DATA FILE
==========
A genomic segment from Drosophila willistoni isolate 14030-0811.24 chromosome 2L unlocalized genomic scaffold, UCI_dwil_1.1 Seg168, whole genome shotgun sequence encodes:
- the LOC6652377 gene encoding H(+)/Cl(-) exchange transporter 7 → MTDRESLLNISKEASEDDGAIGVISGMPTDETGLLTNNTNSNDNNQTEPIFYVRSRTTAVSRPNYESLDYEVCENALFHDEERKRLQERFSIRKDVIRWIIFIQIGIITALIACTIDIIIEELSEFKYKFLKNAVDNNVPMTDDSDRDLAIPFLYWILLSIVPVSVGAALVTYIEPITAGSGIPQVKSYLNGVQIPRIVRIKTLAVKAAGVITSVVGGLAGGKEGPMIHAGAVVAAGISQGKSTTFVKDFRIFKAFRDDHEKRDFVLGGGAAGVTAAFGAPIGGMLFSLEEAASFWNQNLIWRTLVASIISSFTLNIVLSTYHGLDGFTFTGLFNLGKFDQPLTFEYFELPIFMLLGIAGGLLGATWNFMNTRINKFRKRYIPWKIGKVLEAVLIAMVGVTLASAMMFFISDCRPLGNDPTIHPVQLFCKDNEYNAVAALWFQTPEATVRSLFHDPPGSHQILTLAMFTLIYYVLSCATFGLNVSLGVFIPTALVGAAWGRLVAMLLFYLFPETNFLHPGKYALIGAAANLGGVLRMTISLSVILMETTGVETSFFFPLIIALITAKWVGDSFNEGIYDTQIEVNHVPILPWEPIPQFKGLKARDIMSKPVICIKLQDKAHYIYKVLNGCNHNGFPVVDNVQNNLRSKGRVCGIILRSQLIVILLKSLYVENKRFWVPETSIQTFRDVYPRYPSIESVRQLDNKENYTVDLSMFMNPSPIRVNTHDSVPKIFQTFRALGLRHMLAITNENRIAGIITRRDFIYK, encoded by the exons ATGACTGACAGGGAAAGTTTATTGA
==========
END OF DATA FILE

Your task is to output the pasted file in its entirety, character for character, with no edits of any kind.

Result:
A genomic segment from Drosophila willistoni isolate 14030-0811.24 chromosome 2L unlocalized genomic scaffold, UCI_dwil_1.1 Seg168, whole genome shotgun sequence encodes:
- the LOC6652377 gene encoding H(+)/Cl(-) exchange transporter 7 → MTDRESLLNISKEASEDDGAIGVISGMPTDETGLLTNNTNSNDNNQTEPIFYVRSRTTAVSRPNYESLDYEVCENALFHDEERKRLQERFSIRKDVIRWIIFIQIGIITALIACTIDIIIEELSEFKYKFLKNAVDNNVPMTDDSDRDLAIPFLYWILLSIVPVSVGAALVTYIEPITAGSGIPQVKSYLNGVQIPRIVRIKTLAVKAAGVITSVVGGLAGGKEGPMIHAGAVVAAGISQGKSTTFVKDFRIFKAFRDDHEKRDFVLGGGAAGVTAAFGAPIGGMLFSLEEAASFWNQNLIWRTLVASIISSFTLNIVLSTYHGLDGFTFTGLFNLGKFDQPLTFEYFELPIFMLLGIAGGLLGATWNFMNTRINKFRKRYIPWKIGKVLEAVLIAMVGVTLASAMMFFISDCRPLGNDPTIHPVQLFCKDNEYNAVAALWFQTPEATVRSLFHDPPGSHQILTLAMFTLIYYVLSCATFGLNVSLGVFIPTALVGAAWGRLVAMLLFYLFPETNFLHPGKYALIGAAANLGGVLRMTISLSVILMETTGVETSFFFPLIIALITAKWVGDSFNEGIYDTQIEVNHVPILPWEPIPQFKGLKARDIMSKPVICIKLQDKAHYIYKVLNGCNHNGFPVVDNVQNNLRSKGRVCGIILRSQLIVILLKSLYVENKRFWVPETSIQTFRDVYPRYPSIESVRQLDNKENYTVDLSMFMNPSPIRVNTHDSVPKIFQTFRALGLRHMLAITNENRIAGIITRRDFIYK, encoded by the exons ATGACTGACAGGGAAAGTTTATTGA